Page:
Making Sense of Charedi Rabbinic Ban On Higher Education For Women
Last week in Israel, there was a gathering of Charedi rabbis who banned college for women outside of of the “Beis Yaakov” system. Being that I am neither Charedi, nor Israeli, this news did not feel very impactful to me. The Orthodox rabbis that I go to (I’d describe them as “centrist” or “right-wing Modern Orthodox”) are very much in favor of college for both women and men. But I started hearing from women in the black hat/yeshivish/Charedi world who were up in arms.
These women used words like “existential crisis” and “betrayal” to describe what this ruling meant to them. Many of them explained to me that a ban on college felt so extreme and so far from reality that they didn’t know how to reconcile the fact that rabbis who they had been taught are the leaders of the generation could say such things.
Several people asked me to write about this topic, so I did some research. I have friends who are leaders in every part of the Orthodox Jewish world who I respect very much, so I went to my yeshivish contacts in the U.S. and Israel since I figured they’d have the inside scoop on this story. None of the rabbis and layleaders I spoke to wanted me to put their name on the information they gave over to me, but this is what I learned:
- There was no quote from the asifa (gathering) from the highest level rabbis. Rav Steinman (who everyone I spoke to seemed to agree is at the top) was not at the event. A quote by Rav Steinman about college was included in the article, but many people told me they doubted the veracity of it. They said that big rabbis are constantly being misquoted. This is something I have heard before. I have no way of knowing if it’s true in this case. I tried to have people get more info. We haven’t gotten it yet.
- A second big rabbi -Rav Kanievsky – was pictured at the asifa, but there is no quote in his name. One rabbi explained to me that Rav Kanievsky would never go against Rav Steinman, who this rabbi also believed would never make such an extreme statement.
- Another contact said that this gathering was merely a political strategy so that different parts of the Charedi and Chasidic world could gain more political leverage against a group they are voting against, and that the statement didn’t reflect the true beliefs of the non-Chasidic leaders.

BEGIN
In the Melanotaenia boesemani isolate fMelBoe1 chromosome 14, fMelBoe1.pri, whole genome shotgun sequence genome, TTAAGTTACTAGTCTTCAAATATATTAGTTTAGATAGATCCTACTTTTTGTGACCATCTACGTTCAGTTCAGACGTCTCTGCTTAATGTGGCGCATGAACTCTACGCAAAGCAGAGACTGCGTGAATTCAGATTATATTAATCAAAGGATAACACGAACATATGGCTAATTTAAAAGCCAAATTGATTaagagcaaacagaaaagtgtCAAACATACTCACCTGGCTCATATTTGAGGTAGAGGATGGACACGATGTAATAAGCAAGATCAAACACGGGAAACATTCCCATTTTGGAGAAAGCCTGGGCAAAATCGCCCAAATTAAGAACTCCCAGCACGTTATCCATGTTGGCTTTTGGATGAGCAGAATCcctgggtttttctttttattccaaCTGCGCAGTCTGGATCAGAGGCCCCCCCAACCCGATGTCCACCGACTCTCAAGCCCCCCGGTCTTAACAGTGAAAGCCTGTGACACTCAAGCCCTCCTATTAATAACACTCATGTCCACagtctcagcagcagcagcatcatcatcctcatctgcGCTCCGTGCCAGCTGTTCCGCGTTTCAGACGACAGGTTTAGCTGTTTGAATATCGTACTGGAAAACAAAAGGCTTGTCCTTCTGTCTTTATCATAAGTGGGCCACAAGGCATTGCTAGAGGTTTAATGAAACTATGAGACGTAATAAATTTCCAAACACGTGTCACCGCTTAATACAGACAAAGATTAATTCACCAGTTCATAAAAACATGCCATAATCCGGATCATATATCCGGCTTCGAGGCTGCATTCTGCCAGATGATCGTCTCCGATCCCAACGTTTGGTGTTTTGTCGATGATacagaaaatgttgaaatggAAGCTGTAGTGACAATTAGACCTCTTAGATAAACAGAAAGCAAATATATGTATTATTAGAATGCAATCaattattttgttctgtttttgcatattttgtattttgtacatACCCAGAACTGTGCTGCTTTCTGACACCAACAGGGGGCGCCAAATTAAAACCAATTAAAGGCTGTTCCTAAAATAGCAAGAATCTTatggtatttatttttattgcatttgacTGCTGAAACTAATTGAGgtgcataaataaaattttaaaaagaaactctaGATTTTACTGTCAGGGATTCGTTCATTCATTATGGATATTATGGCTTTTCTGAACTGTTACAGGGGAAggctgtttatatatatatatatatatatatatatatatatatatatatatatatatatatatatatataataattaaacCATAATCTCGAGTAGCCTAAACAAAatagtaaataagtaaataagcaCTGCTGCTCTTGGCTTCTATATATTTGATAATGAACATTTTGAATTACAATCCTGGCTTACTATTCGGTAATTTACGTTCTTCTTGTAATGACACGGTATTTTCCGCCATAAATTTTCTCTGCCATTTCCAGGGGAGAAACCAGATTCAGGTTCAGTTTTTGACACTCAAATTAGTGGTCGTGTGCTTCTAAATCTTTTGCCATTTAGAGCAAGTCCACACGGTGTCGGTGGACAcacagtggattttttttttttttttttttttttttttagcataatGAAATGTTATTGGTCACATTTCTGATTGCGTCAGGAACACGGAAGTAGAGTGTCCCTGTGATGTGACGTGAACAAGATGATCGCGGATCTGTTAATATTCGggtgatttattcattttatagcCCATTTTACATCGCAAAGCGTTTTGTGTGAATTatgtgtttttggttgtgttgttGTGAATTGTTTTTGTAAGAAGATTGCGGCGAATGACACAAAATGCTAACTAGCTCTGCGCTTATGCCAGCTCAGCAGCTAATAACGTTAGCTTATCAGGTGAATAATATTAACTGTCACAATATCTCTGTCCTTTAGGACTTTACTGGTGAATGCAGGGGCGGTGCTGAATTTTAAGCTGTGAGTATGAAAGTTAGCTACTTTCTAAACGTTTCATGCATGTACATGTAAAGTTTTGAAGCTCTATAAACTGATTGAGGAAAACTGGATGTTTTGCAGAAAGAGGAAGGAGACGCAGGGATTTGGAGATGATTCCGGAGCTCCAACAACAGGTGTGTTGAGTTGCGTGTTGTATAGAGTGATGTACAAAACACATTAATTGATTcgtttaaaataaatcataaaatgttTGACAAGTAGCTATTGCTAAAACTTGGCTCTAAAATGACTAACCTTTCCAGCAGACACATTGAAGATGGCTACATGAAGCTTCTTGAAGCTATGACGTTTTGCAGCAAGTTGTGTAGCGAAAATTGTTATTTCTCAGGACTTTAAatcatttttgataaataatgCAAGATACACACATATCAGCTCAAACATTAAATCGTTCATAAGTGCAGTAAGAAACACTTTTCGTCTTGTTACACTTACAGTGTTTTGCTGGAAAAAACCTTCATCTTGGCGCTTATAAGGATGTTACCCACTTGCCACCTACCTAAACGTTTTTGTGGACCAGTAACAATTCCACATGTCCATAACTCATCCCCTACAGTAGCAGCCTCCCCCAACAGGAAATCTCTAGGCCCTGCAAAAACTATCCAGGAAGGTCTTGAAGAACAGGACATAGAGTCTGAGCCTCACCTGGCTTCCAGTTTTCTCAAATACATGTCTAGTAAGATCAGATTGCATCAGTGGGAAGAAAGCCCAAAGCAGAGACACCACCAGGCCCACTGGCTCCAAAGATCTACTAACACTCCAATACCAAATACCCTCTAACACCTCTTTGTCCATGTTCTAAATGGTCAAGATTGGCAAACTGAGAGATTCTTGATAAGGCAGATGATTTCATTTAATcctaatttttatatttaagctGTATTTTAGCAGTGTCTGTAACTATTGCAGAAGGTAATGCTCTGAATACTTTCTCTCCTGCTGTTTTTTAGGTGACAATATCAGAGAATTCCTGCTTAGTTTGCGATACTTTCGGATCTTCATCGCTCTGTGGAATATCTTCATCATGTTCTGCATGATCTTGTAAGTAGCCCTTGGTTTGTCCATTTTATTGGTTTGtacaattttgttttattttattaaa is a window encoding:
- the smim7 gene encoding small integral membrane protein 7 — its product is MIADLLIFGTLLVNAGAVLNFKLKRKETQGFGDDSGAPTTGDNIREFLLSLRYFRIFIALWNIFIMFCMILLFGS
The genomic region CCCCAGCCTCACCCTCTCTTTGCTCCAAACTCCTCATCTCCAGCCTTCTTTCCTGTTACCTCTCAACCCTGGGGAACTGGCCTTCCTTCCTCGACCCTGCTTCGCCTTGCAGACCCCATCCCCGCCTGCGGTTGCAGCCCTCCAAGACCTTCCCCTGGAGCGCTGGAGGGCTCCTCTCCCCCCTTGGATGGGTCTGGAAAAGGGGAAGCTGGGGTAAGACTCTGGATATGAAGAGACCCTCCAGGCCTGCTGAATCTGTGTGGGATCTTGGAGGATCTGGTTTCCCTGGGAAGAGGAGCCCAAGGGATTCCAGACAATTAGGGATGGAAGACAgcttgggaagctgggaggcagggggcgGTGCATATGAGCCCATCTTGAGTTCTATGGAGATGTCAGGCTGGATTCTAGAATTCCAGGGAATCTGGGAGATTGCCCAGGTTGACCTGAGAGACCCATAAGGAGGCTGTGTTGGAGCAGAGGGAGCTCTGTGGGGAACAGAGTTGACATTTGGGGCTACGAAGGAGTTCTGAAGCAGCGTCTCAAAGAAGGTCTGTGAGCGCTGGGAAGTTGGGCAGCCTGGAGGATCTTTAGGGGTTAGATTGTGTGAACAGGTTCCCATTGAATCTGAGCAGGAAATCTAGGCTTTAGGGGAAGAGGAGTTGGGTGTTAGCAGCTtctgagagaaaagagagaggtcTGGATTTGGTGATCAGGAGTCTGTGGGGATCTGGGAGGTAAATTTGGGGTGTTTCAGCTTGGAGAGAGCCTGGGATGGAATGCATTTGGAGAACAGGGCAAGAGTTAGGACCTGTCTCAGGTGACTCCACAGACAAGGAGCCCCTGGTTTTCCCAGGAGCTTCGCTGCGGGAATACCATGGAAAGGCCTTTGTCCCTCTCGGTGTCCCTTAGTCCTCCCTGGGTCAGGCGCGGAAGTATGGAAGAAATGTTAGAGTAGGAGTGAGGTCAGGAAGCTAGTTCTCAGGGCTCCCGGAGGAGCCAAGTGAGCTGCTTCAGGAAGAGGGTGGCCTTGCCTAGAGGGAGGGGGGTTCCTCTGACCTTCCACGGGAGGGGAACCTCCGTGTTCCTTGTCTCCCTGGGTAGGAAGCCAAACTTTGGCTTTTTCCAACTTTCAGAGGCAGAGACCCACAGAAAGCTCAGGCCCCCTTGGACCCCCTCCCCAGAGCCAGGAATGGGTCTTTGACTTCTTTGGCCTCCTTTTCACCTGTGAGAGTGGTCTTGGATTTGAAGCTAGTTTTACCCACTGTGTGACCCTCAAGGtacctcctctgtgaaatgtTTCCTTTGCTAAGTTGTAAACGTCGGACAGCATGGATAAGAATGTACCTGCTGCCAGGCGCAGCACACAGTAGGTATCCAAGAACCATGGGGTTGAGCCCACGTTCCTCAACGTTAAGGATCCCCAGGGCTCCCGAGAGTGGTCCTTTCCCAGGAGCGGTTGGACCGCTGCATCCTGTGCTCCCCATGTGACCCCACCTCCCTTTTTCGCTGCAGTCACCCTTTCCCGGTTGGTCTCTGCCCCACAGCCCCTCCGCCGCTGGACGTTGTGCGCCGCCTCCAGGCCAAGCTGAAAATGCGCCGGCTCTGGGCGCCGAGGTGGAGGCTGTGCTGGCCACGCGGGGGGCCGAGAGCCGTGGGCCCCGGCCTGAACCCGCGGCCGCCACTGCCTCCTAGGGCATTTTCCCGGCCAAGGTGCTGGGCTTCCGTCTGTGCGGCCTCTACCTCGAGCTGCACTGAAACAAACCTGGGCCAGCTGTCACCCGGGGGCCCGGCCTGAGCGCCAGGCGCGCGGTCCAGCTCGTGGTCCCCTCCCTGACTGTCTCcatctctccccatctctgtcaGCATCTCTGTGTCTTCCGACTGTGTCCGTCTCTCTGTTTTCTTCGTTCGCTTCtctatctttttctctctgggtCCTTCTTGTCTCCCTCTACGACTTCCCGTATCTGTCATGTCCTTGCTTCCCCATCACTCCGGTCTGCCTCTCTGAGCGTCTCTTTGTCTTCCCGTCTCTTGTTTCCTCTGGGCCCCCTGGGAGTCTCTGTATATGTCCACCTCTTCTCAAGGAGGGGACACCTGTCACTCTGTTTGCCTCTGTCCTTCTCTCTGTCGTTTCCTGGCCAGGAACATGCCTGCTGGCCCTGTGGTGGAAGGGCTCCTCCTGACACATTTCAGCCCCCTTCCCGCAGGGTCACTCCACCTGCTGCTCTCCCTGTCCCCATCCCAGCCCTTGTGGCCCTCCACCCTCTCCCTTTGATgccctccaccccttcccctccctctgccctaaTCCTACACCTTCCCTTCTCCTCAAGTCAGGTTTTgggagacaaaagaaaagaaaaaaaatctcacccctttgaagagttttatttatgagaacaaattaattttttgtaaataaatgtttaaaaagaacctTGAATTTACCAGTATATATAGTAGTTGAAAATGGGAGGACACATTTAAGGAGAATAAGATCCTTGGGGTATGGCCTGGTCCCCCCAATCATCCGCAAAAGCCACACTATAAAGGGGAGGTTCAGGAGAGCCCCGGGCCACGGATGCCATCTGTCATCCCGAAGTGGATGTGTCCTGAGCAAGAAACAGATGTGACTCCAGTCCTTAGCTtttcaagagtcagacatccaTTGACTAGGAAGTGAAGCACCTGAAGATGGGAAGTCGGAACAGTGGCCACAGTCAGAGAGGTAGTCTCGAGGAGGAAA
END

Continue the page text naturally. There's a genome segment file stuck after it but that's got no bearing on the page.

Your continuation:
- Then I was told that such a gathering and statement was not done to ban college, but rather was a strategy to make sure that change happens at a pace that the community can handle. The rabbi explained that people in the Charedi world need to learn how to safely balance both worlds. According to one of the rabbis I spoke to, already 10% of students in Israel who are in schools of “higher education” consider themselves Charedi. Hebrew University even has a Charedi students’ union.
- A rabbi can be great in his Torah knowledge and his righteousness and revered for both even if he’s not living in the same “world” many of us are. The rabbi who told me this idea explained that a great rav was once asked about playing basketball on a Jewish holiday. The person asking wanted to know if it was permitted. The great rav thought about it and wanted to know if the problem could be solved by simply placing the ball in the basket before the holiday, or in other words, the rav had never heard of basketball before! His Torah was great as were his personal character traits, but he was so removed from something as mundane as sports that he didn’t even understand the details of the question.
Here’s my take away:
- There needs to be a better system of reporting what big rabbis say. The fact that misreporting seems to happen so often is really troubling, especially when so many people put serious weight in the statements of these leaders.
- When I asked how this extreme ruling could have possibly happened, a few rabbis assured me it was “strategy” and needed to be “taken with a grain of salt.” The fact that there’s a system where some people understand what meetings and pronouncements really mean while others are left in the dark, having existential crises no less, is troubling. There needs to be a way for the community at large to understand what meetings and rulings actually mean.
- A rav can be a big rav but he need not be your particular rav, meaning the Lubvitcher rebbe believed in a literal reading of the creation account in the Torah, the Satmar rebbe believed that the state of Israel came about due to the sitra achra, and Rav Ovadia Yosef was not a fan of women wearing wigs, yet my rabbis and I disagree with these rabbis on all those topics (and these rabbis disagreed with each other!). Is it because these rabbis’ opinions were not important or their Torah was not worthwhile? Of course not! But there are many paths to Torah and we all can’t agree on every point.
- Asay l’cha rav (make for yourself a rabbi). Our sages teach that we EACH must appoint our own personal guide to help us find our spiritual path. Judaism was never meant to be practiced on social media! It is meant to be personal and we are meant to use our free will and discernment to find a spiritual guide whose philosophy we agree with and who understands the world in which we live. So if you’re still bothered by this ruling, go connect with a live rabbi who you respect and discuss it in real life. And if you haven’t found that spiritual guide yet – we’ve got a few great ones here we can recommend.
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